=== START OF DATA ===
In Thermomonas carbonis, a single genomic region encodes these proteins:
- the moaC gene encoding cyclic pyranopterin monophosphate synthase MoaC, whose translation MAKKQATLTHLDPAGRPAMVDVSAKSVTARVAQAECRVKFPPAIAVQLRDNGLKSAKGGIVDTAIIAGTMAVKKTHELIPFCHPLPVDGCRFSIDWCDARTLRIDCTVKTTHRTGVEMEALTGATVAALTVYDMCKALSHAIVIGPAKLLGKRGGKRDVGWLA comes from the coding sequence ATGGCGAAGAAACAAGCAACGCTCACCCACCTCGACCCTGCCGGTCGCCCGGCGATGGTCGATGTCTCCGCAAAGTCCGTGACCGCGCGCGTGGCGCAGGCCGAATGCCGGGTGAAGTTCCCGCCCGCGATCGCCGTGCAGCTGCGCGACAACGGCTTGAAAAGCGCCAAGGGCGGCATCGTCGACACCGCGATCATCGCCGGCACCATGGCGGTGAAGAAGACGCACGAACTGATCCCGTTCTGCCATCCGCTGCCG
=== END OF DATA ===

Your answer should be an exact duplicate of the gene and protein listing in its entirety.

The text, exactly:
In Thermomonas carbonis, a single genomic region encodes these proteins:
- the moaC gene encoding cyclic pyranopterin monophosphate synthase MoaC, whose translation MAKKQATLTHLDPAGRPAMVDVSAKSVTARVAQAECRVKFPPAIAVQLRDNGLKSAKGGIVDTAIIAGTMAVKKTHELIPFCHPLPVDGCRFSIDWCDARTLRIDCTVKTTHRTGVEMEALTGATVAALTVYDMCKALSHAIVIGPAKLLGKRGGKRDVGWLA comes from the coding sequence ATGGCGAAGAAACAAGCAACGCTCACCCACCTCGACCCTGCCGGTCGCCCGGCGATGGTCGATGTCTCCGCAAAGTCCGTGACCGCGCGCGTGGCGCAGGCCGAATGCCGGGTGAAGTTCCCGCCCGCGATCGCCGTGCAGCTGCGCGACAACGGCTTGAAAAGCGCCAAGGGCGGCATCGTCGACACCGCGATCATCGCCGGCACCATGGCGGTGAAGAAGACGCACGAACTGATCCCGTTCTGCCATCCGCTGCCG